The national workforce development program, The Campaign for Historic Trades (The Campaign) announced in December the completion of a first-of-its-kind labor study, Status of Historic Trades in America. The study is reported to be the most comprehensive survey ever prepared on the status of the traditional trades in the United States.
The Campaign is a program of the statewide non-profit Preservation Maryland in partnership with the National Park Service’s Historic Preservation Training Center. As part of its mission to identify and resolve systemic barriers to historic trades careers, The Campaign seeks to define historic trades occupations and ascertain the current and future market need for trained tradespeople. With this new study conducted by PlaceEconomics, a firm with decades of experience in the analysis of the economic impact of preservation, and the data it provides, the gap between the need for historic preservation trades workers and the trained hands to perform the work is, for the first time, estimated and forecasted.
According to the study, the portion of the construction industry that is focused on historic rehabilitation is large and growing. Historic trades make up an estimated 12.6% of all building rehabilitation jobs. Both the number of buildings considered historic and the amount of money invested in their rehabilitation are on an upward trajectory. But there is a serious shortage of workers who are trained and experienced in historic trades.
- Nearly 2 million commercial buildings, 35 million residential buildings, and more than 2 million multi-family buildings in the United States, almost 39 million of 96.1 million structures in total, were built at least 50 years ago.
- Each year, approximately 261,000 of these properties have rehabilitation projects that require experienced historic trades workers. To meet this demand requires nearly 100,000 highly specialized trades workers over the next decade.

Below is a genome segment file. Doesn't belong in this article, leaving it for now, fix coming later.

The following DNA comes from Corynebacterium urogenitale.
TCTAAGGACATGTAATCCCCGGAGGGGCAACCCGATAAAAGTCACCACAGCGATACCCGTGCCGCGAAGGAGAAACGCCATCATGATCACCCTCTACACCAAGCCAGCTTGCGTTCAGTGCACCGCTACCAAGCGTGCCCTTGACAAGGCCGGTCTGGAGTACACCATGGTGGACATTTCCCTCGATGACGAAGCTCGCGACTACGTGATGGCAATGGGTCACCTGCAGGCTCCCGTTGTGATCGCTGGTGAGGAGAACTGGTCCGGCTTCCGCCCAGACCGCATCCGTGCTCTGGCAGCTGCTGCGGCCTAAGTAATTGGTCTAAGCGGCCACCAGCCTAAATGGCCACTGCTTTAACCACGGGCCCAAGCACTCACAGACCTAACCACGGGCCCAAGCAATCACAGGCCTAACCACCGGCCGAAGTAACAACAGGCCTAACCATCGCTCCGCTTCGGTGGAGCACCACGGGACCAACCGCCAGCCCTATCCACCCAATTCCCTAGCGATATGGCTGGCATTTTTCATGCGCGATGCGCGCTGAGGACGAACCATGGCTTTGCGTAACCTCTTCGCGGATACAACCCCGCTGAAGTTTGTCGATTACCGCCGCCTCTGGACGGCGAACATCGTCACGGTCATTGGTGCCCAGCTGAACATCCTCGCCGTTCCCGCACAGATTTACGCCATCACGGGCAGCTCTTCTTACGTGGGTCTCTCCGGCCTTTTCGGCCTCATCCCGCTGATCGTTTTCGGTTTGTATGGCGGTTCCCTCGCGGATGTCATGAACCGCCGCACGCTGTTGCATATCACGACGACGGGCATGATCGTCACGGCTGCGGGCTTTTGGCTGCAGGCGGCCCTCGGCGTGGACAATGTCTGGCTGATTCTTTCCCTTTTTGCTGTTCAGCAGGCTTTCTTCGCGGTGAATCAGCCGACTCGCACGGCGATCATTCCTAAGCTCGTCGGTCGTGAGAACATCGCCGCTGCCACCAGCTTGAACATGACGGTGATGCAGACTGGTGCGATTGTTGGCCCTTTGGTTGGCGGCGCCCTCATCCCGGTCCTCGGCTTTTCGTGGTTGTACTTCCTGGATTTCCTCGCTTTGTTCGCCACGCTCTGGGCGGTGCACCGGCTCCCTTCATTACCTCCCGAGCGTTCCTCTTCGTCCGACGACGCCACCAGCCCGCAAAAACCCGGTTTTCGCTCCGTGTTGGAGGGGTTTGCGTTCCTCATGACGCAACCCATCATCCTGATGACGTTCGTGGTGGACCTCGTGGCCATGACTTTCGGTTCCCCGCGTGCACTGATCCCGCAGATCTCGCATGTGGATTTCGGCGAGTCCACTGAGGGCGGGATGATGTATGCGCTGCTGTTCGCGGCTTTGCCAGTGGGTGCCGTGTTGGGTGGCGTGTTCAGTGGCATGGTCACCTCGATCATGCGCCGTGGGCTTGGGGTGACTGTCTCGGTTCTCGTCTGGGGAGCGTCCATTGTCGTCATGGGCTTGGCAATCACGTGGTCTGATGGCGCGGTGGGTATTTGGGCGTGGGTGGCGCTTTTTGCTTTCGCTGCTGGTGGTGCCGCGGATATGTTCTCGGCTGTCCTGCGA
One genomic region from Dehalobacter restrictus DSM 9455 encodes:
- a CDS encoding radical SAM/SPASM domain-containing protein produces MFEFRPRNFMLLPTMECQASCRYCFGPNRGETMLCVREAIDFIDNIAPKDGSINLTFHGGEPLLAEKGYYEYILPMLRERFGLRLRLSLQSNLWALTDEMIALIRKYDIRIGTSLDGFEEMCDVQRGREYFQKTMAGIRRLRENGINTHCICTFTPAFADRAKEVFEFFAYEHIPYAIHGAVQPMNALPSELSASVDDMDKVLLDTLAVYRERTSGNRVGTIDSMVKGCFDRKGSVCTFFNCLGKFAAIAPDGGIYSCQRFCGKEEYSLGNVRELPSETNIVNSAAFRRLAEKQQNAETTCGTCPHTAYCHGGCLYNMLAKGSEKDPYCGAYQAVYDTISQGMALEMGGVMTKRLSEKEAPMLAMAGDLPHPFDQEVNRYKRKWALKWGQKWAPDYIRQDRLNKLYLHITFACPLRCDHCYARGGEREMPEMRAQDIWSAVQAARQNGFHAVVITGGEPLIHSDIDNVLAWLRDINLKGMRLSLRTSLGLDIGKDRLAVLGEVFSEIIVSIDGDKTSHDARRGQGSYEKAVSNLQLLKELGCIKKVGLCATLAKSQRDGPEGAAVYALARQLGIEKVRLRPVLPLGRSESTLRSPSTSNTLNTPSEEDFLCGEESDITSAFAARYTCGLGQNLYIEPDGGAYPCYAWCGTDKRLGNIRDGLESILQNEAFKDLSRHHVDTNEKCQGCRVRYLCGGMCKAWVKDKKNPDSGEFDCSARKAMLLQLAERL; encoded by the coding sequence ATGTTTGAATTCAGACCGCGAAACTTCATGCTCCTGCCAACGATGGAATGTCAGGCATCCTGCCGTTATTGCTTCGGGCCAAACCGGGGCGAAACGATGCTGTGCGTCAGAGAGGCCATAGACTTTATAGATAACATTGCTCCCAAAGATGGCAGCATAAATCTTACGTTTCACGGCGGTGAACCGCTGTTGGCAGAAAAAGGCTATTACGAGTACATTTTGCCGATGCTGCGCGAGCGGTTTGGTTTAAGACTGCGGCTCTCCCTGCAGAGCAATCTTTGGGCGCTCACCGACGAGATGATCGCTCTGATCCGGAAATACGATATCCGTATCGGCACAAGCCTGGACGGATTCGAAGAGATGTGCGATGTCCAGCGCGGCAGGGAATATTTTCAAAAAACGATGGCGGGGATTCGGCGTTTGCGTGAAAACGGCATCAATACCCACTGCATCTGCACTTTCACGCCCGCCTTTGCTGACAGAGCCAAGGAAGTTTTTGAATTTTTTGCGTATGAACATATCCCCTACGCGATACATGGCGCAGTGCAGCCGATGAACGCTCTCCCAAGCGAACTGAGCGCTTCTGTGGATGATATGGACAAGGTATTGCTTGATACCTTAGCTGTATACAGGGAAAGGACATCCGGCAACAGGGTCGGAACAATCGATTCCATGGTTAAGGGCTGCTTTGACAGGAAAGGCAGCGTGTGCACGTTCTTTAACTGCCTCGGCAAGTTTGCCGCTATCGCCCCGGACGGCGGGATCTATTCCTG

- In 2021 alone the total investment in historic buildings is estimated to be nearly $37 billion, and that historic rehabilitation activity is expected to create close to 166,000 direct jobs annually.
The rehabilitation of historic buildings is a labor-intensive activity, meaning a high share of the total expenditure goes to labor. The PlaceEconomics study shows these projects create more localized jobs compared to new construction activities.
- For every 10 direct jobs created by rehabilitating a historic building, another 1.8 to 2.4 additional jobs are created elsewhere in the economy.
- On average, for every $100 in direct labor income an additional $186 is generated in paychecks for indirect and induced jobs.
- Additionally, $11.3 billion direct labor income is created by historic rehabilitation activity.
“Historic preservation is not niche,” said Nicholas Redding, president and CEO of Preservation Maryland and The Campaign. “It’s a major component of the nation’s construction industry and this study underscores the need for communities all across America to invest in the workforce that will sustain this growing, diverse, and significant component of the trades landscape.”
The study indicates there is a significant need for historic trades training and supports the urgency of ensuring the capacity of education and training programs at a wide variety of organizations including The Campaign, Pullman Tech Workshop in Chicago, and the American College of Building Arts, among many others.